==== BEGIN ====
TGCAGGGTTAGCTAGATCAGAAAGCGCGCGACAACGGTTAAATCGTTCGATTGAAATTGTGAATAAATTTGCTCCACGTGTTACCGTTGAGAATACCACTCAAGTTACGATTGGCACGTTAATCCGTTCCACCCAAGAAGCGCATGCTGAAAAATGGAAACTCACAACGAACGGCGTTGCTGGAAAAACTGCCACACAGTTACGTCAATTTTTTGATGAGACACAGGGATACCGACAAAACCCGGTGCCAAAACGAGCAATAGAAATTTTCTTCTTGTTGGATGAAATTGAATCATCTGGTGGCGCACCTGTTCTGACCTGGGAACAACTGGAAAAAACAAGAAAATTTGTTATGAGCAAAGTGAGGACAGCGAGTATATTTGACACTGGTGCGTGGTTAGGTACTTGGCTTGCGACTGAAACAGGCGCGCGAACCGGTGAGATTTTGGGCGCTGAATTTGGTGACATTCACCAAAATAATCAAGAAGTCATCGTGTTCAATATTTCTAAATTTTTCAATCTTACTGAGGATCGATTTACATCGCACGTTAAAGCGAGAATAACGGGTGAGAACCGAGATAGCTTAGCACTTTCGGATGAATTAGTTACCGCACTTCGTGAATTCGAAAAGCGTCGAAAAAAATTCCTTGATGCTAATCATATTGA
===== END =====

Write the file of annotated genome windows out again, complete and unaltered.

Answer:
TGCAGGGTTAGCTAGATCAGAAAGCGCGCGACAACGGTTAAATCGTTCGATTGAAATTGTGAATAAATTTGCTCCACGTGTTACCGTTGAGAATACCACTCAAGTTACGATTGGCACGTTAATCCGTTCCACCCAAGAAGCGCATGCTGAAAAATGGAAACTCACAACGAACGGCGTTGCTGGAAAAACTGCCACACAGTTACGTCAATTTTTTGATGAGACACAGGGATACCGACAAAACCCGGTGCCAAAACGAGCAATAGAAATTTTCTTCTTGTTGGATGAAATTGAATCATCTGGTGGCGCACCTGTTCTGACCTGGGAACAACTGGAAAAAACAAGAAAATTTGTTATGAGCAAAGTGAGGACAGCGAGTATATTTGACACTGGTGCGTGGTTAGGTACTTGGCTTGCGACTGAAACAGGCGCGCGAACCGGTGAGATTTTGGGCGCTGAATTTGGTGACATTCACCAAAATAATCAAGAAGTCATCGTGTTCAATATTTCTAAATTTTTCAATCTTACTGAGGATCGATTTACATCGCACGTTAAAGCGAGAATAACGGGTGAGAACCGAGATAGCTTAGCACTTTCGGATGAATTAGTTACCGCACTTCGTGAATTCGAAAAGCGTCGAAAAAAATTCCTTGATGCTAATCATATTGA